Community input has become a very crucial determinant for the success of any community based policing. For successful policing, information from the community is imperative. Effective community policing and management requires certain types of information that has not been traditionally available in all police or administration departments. In Gary Gordner’s Community: principles and elements (1996) summarized article, it is viewed that for better policing, there are some aspects of information that are required. These include crime analysis, program evaluation, departmental assessment and performance appraisal. These are the contended issues that can enhance community policing.
Community policing is often associated with styles of leadership, management, and supervision that give more emphasis to organizational culture and values and less emphasis to written rules and formal discipline. Gordner (1996) observed that when citizens are guided by a set of officially sanctioned values they will usually make good decisions and take appropriate actions. Although many formal rules will still probably be necessary, authorities will need to resort to them much less often in order to maintain control over community members. These management practices include empowerment, mentoring, strategic planning and effective and selective discipline.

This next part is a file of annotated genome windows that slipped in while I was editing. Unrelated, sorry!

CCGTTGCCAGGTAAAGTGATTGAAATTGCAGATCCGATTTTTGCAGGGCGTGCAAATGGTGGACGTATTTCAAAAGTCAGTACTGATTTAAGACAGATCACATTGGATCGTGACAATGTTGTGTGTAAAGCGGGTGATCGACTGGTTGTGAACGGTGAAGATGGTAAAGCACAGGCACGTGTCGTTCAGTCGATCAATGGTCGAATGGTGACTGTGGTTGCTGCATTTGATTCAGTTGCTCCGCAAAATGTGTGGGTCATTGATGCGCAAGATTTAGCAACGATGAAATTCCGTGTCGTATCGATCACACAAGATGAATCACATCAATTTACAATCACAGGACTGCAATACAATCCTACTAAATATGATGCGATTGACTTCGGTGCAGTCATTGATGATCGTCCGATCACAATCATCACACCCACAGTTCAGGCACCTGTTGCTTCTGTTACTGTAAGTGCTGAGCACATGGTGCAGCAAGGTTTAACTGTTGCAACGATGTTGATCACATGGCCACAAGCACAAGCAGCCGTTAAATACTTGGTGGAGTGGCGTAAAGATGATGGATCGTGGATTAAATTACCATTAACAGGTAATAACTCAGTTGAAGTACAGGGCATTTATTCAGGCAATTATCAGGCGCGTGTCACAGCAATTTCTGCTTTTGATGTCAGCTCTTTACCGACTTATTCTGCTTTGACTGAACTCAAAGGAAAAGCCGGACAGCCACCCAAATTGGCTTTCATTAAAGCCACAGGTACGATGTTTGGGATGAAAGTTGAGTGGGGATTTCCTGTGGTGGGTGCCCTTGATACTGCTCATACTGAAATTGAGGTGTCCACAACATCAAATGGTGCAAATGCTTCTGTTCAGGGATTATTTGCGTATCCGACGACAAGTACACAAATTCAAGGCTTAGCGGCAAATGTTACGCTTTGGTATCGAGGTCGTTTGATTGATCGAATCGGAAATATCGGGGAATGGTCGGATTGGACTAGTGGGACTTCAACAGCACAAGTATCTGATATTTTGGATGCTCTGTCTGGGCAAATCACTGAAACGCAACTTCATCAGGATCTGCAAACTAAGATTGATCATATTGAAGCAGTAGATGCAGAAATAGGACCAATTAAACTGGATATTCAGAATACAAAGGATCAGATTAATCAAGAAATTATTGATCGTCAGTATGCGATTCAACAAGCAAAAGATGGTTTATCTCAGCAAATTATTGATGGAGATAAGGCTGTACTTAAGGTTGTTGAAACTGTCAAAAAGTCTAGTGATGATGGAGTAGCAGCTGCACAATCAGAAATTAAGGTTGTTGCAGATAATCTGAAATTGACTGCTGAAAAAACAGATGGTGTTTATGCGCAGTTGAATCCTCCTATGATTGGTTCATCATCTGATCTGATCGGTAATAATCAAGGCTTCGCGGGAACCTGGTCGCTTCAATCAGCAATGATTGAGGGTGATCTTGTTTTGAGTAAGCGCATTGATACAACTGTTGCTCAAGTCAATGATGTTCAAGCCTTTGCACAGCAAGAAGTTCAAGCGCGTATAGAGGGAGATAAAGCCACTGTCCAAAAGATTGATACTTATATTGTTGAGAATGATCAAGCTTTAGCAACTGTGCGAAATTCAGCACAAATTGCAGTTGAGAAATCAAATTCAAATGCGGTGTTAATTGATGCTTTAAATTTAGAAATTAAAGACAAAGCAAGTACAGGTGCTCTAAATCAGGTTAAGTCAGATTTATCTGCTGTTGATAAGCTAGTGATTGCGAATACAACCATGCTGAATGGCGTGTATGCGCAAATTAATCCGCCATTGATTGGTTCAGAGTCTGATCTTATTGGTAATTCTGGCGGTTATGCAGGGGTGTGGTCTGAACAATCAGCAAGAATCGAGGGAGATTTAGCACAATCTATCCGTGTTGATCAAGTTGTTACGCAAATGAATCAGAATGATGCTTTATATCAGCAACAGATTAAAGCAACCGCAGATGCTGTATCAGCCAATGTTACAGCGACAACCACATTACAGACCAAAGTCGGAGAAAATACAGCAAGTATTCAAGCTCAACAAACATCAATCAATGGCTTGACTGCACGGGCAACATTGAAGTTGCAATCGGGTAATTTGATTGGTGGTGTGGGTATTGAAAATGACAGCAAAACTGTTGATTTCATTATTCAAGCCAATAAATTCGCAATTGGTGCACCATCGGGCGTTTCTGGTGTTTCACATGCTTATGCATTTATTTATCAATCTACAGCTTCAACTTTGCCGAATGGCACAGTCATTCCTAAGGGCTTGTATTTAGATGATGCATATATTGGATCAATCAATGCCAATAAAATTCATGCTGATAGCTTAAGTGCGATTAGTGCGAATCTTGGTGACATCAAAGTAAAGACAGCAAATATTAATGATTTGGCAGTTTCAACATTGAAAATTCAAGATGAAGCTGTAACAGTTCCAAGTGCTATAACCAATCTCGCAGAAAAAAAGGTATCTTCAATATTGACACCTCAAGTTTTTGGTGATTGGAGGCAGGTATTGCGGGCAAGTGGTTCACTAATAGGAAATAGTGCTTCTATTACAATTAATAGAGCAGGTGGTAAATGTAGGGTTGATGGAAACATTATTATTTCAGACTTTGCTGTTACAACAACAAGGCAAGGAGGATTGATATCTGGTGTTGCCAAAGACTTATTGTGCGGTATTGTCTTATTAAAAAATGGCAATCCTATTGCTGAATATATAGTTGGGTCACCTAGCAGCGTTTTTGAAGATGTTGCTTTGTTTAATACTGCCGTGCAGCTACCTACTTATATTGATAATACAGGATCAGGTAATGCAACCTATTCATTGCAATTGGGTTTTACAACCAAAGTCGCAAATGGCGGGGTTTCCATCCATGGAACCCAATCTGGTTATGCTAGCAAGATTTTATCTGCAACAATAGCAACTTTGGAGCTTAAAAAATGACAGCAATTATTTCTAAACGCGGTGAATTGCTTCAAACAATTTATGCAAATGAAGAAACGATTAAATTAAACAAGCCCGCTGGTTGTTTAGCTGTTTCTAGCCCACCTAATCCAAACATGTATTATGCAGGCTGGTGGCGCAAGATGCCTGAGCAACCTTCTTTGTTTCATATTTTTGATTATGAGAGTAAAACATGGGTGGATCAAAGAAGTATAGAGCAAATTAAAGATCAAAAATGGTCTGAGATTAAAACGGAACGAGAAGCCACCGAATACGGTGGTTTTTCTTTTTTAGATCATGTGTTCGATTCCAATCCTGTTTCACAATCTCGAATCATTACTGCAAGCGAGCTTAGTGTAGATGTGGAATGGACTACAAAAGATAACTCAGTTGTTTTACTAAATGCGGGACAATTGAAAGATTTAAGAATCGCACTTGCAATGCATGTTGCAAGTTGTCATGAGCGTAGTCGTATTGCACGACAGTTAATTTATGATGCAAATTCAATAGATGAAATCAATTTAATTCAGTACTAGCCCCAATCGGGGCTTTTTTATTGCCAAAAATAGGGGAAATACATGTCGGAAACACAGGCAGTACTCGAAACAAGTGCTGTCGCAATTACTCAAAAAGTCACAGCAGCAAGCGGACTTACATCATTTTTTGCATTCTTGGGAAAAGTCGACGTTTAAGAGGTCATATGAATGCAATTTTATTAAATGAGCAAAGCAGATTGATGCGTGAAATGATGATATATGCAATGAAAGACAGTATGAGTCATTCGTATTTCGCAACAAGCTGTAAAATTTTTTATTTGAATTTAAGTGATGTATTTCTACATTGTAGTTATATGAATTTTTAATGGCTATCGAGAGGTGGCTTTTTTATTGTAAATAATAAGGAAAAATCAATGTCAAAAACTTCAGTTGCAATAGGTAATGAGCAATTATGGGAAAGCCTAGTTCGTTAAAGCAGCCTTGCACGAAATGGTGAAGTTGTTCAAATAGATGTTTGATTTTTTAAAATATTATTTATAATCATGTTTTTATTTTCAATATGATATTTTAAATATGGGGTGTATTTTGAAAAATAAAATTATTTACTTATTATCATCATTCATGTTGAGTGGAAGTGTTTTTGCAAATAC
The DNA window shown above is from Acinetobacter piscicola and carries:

It is also important to recognize an Organizational Dimension that surrounds community
Policing and how greatly it affects its implementation. In order to support and facilitate community policing, it is often important to consider a variety of changes in the community, administration, management, and supervision.
In order to have a good community policing, the community input should be considerably high, perfect and to the required standards and the community policies implemented should be followed and adhered to properly. The philosophical, strategic and tactical dimensions are the only key things to help build a good community policing.